• Deborah Lupton


  1. Ablon, L., Libicki, M., & Golay, A. (2015). Markets for cybercrime tools and stolen data. Santa Monica, CA: RAND Corporation. [Google Scholar]
  2. Ebeling, M. (2016). Healthcare and big data: Digital specters and phantom objects. Houndmills: Palgrave Macmillan. [Crossref][Google Scholar]
  3. Fox, S., & Duggan, M. (2013). Tracking for health. Retrieved from [Google Scholar]
  4. Gajanayake, R., Lane, B., Iannella, R., & Sahama, T. (2013). Accountable-ehealth systems: The next step forward for privacy. Electronic Journal of Health Informatics8(2), 11. Retrieved from [Google Scholar]
  5. IMS Institute for Healthcare Informatics. (2015). Patient adoption of mHealth: Use, evidence and remaining barriers to mainstream acceptance. Parsipanny, NJ: IMS Institute for Healthcare Informatics. [Google Scholar]
  6. Lupton, D. (2013). Understanding the human machine. IEEE Technology & Society Magazine32(4), 25–30. doi: 10.1109/MTS.2013.2286431 [Crossref][Web of Science ®][Google Scholar]
  7. Lupton, D. (2015). Fabricated data bodies: Reflections on 3D printed digital body objects in medical and health domains. Social Theory & Health13(2), 99–115. doi: 10.1057/sth.2015.3 [Crossref][Web of Science ®][Google Scholar]
  8. Lupton, D. (2016a). The quantified self: A sociology of self-tracking. Cambridge: Polity Press. [Google Scholar]
  9. Lupton, D. (2016b). Critical research on self-tracking: A reading list. This Sociological Life. Retrieved from [Google Scholar]
  10. Lupton, D. (2016c). Interesting HCI research on self-tracking: A reading list. This Sociological Life. Retrieved from [Google Scholar]
  11. Lupton, D. (2016d). Living digital data research program. This Sociological Life. Retrieved from [Google Scholar]
  12. Nafus, D. (2014). Stuck data, dead data, and disloyal data: The stops and starts in making numbers into social practices. Distinktion: Scandinavian Journal of Social Theory15(2), 208–222. doi: 10.1080/1600910X.2014.920266 [Taylor & Francis Online][Google Scholar]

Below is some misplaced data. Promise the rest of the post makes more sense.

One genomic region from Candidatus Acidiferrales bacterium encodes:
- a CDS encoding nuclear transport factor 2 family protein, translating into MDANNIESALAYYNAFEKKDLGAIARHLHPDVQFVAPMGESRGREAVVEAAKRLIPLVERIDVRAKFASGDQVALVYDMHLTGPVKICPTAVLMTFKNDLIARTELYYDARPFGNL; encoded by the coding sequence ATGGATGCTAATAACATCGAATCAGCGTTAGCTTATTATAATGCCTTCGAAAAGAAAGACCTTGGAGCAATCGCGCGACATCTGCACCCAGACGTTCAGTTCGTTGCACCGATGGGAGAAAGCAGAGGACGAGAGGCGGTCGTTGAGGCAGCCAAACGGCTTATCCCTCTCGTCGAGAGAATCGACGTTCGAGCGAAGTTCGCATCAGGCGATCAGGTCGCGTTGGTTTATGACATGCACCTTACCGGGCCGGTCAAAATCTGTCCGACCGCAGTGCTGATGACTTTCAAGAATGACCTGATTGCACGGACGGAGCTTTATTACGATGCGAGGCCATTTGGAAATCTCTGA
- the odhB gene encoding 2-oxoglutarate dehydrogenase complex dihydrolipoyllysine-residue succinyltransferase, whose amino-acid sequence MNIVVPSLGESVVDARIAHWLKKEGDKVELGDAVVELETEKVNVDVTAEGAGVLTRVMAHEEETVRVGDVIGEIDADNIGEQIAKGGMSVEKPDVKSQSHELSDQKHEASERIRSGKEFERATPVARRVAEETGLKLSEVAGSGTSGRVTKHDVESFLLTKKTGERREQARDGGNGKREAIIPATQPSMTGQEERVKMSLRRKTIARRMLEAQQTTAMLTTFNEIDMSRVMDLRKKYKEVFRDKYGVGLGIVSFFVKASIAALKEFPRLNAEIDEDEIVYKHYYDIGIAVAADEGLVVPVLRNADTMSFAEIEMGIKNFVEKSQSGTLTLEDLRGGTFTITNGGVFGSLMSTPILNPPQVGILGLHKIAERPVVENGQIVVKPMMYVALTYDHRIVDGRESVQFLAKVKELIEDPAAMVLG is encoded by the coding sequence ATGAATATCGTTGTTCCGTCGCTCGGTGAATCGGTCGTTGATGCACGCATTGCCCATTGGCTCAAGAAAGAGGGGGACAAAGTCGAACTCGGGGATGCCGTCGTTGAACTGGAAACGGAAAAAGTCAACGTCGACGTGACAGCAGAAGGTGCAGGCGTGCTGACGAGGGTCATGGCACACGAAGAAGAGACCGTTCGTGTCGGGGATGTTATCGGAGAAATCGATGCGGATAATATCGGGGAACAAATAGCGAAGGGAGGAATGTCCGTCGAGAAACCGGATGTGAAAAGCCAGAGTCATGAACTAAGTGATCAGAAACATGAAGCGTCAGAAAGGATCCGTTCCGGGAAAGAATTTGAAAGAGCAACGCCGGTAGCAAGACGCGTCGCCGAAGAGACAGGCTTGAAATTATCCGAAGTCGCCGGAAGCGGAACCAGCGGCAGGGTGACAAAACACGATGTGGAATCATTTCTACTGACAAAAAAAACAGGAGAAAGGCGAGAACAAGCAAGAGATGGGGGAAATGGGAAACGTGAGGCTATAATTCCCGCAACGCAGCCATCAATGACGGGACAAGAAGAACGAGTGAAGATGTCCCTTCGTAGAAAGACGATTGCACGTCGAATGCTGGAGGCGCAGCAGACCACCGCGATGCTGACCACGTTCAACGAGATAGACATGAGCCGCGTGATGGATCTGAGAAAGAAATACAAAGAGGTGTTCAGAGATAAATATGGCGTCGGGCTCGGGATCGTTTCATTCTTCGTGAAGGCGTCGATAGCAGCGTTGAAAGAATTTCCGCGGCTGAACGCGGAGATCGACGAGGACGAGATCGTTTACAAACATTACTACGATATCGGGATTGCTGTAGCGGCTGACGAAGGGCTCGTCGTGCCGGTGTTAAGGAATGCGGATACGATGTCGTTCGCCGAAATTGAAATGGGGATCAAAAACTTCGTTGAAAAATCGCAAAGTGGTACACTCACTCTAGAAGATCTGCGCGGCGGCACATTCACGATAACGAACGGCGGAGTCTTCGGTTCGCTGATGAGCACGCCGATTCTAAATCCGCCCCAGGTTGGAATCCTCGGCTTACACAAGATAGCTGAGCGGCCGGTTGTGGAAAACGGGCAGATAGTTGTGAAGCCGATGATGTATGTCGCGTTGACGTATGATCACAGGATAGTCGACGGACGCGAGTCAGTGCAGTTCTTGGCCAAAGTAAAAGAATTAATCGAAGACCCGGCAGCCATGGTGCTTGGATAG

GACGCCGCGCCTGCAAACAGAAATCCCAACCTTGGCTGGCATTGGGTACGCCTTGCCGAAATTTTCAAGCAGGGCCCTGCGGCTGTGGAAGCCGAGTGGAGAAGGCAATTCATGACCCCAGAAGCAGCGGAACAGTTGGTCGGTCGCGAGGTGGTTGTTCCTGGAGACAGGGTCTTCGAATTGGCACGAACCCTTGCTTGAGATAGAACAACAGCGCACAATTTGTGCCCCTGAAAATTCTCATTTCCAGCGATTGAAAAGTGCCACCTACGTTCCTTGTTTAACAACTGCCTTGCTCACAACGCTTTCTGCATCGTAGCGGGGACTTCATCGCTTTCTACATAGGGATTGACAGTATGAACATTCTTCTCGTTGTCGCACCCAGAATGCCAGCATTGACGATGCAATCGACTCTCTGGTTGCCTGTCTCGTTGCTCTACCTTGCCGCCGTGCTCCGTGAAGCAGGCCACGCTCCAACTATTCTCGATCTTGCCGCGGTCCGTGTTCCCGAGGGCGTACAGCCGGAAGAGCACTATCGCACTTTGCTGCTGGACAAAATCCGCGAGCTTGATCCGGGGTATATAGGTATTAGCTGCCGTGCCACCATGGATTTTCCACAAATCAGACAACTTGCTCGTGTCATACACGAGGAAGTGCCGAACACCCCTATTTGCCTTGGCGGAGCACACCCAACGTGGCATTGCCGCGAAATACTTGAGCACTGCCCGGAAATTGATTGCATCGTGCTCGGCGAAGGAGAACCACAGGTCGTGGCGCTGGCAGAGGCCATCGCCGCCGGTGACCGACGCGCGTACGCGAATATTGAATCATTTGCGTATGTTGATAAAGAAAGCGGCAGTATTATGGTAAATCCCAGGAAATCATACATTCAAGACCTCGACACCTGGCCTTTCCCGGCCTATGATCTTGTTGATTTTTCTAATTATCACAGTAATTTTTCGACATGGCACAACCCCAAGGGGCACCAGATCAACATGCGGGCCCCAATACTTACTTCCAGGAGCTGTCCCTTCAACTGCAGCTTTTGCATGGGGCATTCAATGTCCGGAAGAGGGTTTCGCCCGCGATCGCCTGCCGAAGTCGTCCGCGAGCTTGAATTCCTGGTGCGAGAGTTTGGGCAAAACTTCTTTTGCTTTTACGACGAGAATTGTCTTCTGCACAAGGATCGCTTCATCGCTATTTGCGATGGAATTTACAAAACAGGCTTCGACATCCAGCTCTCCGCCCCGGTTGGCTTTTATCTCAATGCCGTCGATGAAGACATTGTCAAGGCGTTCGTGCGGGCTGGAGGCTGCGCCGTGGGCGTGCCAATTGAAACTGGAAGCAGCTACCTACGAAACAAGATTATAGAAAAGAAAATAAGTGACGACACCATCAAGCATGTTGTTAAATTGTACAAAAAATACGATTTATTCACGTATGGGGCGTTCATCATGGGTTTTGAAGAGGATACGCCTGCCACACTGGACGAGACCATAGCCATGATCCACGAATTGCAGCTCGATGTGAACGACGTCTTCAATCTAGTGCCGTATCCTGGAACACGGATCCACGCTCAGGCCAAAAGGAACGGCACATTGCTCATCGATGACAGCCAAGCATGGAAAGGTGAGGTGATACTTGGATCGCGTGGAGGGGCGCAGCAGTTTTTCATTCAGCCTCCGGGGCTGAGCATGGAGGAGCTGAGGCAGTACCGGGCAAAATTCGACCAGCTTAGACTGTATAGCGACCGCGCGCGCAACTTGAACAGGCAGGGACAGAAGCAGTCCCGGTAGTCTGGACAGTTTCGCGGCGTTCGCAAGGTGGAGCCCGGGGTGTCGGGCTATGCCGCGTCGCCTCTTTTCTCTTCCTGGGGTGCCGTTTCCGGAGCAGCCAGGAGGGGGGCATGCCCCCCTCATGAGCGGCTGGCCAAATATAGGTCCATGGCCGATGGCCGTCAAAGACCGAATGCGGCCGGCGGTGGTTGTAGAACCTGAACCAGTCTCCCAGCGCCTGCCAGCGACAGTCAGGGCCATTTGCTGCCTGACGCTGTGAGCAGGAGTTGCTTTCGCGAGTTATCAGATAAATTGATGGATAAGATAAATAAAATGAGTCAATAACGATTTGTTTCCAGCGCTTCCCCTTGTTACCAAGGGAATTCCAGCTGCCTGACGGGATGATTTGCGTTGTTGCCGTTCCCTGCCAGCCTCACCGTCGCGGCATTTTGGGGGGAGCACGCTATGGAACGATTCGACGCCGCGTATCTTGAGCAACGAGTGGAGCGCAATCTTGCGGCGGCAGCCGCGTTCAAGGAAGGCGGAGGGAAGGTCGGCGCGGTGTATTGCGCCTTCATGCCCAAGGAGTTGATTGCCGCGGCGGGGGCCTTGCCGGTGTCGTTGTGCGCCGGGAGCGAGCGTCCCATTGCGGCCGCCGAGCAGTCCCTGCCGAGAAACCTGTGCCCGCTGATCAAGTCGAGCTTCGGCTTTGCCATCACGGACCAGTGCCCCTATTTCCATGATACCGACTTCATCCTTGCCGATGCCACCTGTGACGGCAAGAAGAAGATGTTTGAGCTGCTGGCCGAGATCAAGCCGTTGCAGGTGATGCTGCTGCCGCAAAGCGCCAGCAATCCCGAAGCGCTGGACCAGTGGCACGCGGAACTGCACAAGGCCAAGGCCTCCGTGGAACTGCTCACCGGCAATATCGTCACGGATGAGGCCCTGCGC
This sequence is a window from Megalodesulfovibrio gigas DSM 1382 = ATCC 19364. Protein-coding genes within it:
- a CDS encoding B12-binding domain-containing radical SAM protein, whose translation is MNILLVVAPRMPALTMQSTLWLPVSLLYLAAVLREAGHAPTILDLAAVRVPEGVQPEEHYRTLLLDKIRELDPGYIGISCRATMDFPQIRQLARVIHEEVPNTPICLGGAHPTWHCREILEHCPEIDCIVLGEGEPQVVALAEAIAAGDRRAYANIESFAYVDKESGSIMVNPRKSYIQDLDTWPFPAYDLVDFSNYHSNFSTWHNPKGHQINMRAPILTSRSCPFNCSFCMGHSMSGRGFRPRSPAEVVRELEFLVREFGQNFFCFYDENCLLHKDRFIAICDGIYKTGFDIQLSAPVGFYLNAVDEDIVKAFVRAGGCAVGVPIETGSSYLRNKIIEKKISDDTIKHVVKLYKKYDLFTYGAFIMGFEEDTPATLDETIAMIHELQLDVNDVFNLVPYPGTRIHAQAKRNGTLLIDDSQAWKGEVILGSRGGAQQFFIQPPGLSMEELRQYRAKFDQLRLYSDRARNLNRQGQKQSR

13. Nafus, D. (Ed.). (2016). Quantified: Biosensing technologies in everyday life. Cambridge, MA: MIT Press. [Crossref][Google Scholar]
  14. Neff, G., & Nafus, D. (2016). Self-tracking. Cambridge, MA: MIT Press. [Crossref][Google Scholar]
  15. Pasquale, F. (2014). The dark market for personal data. The New York Times. Retrieved from [Google Scholar]
  16. Selke, S. (Ed.). (2016). Lifelogging: Digital self-tracking and lifelogging – between disruptive technology and cultural transformation. Wiesbaden: Springer VS. [Crossref][Google Scholar]
  17. Swan, M. (2012). Health 2050: The realization of personalized medicine through crowdsourcing, the quantified self, and the participatory biocitizen. Journal of Personalized Medicine2(3), 93–118. doi: 10.3390/jpm2030093 [Crossref][PubMed][Google Scholar]
  18. Thilakanathan, D., Chen, S., Nepal, S., Calvo, R., & Alem, L. (2014). A platform for secure monitoring and sharing of generic health data in the cloud. Future Generation Computer Systems35, 102–113. doi: 10.1016/j.future.2013.09.011 [Crossref][Web of Science ®][Google Scholar]
  19. Topol, E. (2015). The patient will see you now: The future of medicine is in your hands. New York: Basic Books. [Google Scholar]
  20. Wicks, P., & Chiauzzi, E. (2015). ‘Trust but verify’ – five approaches to ensure safe medical apps. BMC Medicine13(205). Retrieved from [Crossref][Google Scholar]
The SELF Institute